Posts Tagged With: Alexander Lyncestis

Arrian I.25.1-10

In This Chapter
Alexander Lyncestis’ Plot Against The King

Alexander Lyncestis was a man lucky to be alive. He and his two brothers, Heromenes and Arrhabaeus, had been implicated in the plot to kill Philip II but while they had been executed he had survived. Arrian says that Lyncestis had been,

… one of the first of [Alexander II’s] friends to rally round him after Philip’s death and had gone armed at his side when Alexander entered the palace.

Arrian I.25.2

The fact that he was married to Antipater’s daughter could only have helped him as well. Not that he relied on this important connection to save himself. The potentially chaotic aftermath of Philip’s assassination and return to the palace where more assassins may have been laying in wait to complete what Pausanias started were acutely dangerous moments. No wonder he did well for himself, afterwards:

[King] Alexander held [Lyncestis] in an honoured position in his entourage, sent him to be his general in Thrace, and appointed him to the command of the Thessalian cavalry…

Arrian I.25.2

Alexander the king certainly put a lot of trust in the man who for all his loyalty was still ‘implicated’ in Philip’s murder. It’s true that Alexander was far more prepared than we ever would be to take in men who had once been his enemies but I suspect that this implication was founded not on a suspicion of actual guilt but opportunism: Alexander Lyncestis was the son of Aëropus who was the cousin of Eurydice, Philip II’s mother; this gave him a claim to the Macedonian throne. The murder of Philip II gave Alexander an opportunity to eliminate potential rivals for that throne and escape criticism by claiming that the victims were involved in the plot to kill his father. Lyncestis must have known this, hence – whether or not he had anything to do with Philip’s murder – he went to great lengths to prove his loyalty.

So, Alexander Lyncestis had done well for himself, but now his career came to a sudden halt. In Arrian I.17 we read about Amyntas son of Antiochus who so disliked Alexander III he ran away from Macedon. He ended up in Ephesus only to be forced to flee again just before Alexander arrived there. Arrian says that Amyntas arrived at Darius’ court with a letter from Alexander Lyncestis. This inspired the Great King to send a man named Sisines to negotiate with him. Arrian doesn’t tell us what the letter said, but from what he does say we can infer that it contained an offer to kill the Alexander III because Sisines was authorised to inform that if he did so,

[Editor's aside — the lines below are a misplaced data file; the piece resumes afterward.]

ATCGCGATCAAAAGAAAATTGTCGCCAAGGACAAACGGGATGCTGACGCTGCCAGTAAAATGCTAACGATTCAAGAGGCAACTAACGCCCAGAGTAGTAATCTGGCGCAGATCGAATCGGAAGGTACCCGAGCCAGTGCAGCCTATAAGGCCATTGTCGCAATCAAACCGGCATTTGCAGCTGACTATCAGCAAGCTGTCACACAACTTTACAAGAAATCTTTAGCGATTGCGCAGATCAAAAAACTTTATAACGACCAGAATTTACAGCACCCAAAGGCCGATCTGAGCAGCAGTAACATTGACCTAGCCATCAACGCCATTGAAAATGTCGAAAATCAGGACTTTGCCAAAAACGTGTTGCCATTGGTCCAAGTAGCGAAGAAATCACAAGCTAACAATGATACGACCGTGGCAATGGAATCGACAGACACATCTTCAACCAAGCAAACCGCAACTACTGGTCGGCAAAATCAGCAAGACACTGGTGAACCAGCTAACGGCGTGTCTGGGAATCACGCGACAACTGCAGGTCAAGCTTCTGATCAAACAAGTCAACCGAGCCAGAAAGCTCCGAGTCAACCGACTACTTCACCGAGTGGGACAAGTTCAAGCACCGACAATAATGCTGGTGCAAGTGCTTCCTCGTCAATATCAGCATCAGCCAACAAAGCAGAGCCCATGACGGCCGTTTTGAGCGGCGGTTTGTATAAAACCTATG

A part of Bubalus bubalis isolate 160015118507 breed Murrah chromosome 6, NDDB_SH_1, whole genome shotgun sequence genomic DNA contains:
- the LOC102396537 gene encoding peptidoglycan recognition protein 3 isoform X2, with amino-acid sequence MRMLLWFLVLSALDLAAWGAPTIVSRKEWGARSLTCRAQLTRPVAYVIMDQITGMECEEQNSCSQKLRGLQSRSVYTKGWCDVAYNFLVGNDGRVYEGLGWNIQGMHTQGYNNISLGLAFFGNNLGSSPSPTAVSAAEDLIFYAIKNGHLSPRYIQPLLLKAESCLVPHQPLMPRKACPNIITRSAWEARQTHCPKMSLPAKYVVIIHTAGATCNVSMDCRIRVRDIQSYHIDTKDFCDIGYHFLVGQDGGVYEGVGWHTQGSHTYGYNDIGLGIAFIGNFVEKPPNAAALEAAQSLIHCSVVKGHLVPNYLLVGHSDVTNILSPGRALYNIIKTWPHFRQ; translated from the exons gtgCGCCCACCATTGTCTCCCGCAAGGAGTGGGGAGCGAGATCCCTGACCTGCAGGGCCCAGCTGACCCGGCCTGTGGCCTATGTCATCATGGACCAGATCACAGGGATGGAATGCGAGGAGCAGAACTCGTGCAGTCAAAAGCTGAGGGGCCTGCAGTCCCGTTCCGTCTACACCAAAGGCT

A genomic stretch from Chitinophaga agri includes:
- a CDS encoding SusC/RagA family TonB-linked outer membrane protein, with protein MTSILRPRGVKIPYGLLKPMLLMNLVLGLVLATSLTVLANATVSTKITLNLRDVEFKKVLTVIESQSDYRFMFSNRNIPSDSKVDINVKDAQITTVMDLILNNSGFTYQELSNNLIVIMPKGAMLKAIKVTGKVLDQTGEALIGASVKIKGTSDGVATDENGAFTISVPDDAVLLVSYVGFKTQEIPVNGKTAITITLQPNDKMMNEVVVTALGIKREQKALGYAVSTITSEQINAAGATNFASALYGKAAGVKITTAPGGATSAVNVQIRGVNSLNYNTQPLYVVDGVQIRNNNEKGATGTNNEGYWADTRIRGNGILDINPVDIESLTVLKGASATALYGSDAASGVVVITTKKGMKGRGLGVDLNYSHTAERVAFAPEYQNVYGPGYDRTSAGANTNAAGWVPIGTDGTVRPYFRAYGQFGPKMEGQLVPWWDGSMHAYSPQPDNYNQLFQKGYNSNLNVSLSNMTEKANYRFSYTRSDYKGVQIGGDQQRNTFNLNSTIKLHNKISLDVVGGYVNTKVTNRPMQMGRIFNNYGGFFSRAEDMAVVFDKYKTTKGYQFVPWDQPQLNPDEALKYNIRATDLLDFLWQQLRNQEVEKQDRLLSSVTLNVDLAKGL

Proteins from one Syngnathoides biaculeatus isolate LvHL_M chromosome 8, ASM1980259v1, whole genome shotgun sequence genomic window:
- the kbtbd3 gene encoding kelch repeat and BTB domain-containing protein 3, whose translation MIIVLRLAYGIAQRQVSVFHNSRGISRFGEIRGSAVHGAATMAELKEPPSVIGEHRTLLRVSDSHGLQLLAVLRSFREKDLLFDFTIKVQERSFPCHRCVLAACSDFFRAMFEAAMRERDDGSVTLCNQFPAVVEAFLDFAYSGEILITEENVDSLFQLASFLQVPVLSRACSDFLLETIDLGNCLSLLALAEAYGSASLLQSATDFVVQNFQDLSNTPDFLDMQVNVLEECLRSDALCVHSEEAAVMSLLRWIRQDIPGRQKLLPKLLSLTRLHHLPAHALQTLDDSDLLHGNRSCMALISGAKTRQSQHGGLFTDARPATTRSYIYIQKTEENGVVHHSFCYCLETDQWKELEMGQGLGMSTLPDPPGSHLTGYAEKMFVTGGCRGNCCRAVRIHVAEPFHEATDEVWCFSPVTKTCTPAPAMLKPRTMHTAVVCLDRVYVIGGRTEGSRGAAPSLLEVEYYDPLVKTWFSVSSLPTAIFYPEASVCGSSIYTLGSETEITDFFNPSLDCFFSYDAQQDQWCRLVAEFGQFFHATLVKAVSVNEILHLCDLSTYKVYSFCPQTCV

… Darius would install him as king of Macedonia and present him with a thousand talents of gold as well as the kingdom.

Arrian I.25.3

But Sisines was captured, and (under torture?) spilled the beans to Parmenion.

Parmenion was either on his way to, or in, Phrygia at the time so sent the Persian under guard to Alexander. Sisines repeated his story. Alexander summoned his friends and discussed what he should do next.

Rather amusingly, and a sign of the closeness of the friends to their king, they rebuked him for having trusted Lyncestis in the first place. They also turned their minds to an incident that had occurred during the Siege of Halicarnassus when a swallow had settled on Alexander’s head and kept singing until he was fully awake. Alexander had asked Aristander to interpret what happened. The seer told him that ‘it signified a plot by one of his friends’ (Arr. I.25.8).

So it had proved, and now the loyal friends recommended that Lyncestis be executed. But the matter was a very delicate one: if Alexander executed Lyncestis, Antipater was in a position to do him a great deal of harm, perhaps even overthrow him. For that reason, therefore, he decided that Lyncestis should not be executed but simply put under house arrest. It appears that he was with Parmenion’s detachment at this time because agents were sent in disguise to the general to inform him verbally what Alexander had decided. Lyncestis was duly arrested and would continue to travel with the expedition until being put to death in Drangiana in late 330 BC.

A couple of things before I finish.

The notes to my copy of Arrian suggest that the story of the swallow may be apocryphal – Arrian tells it in ‘indirect speech’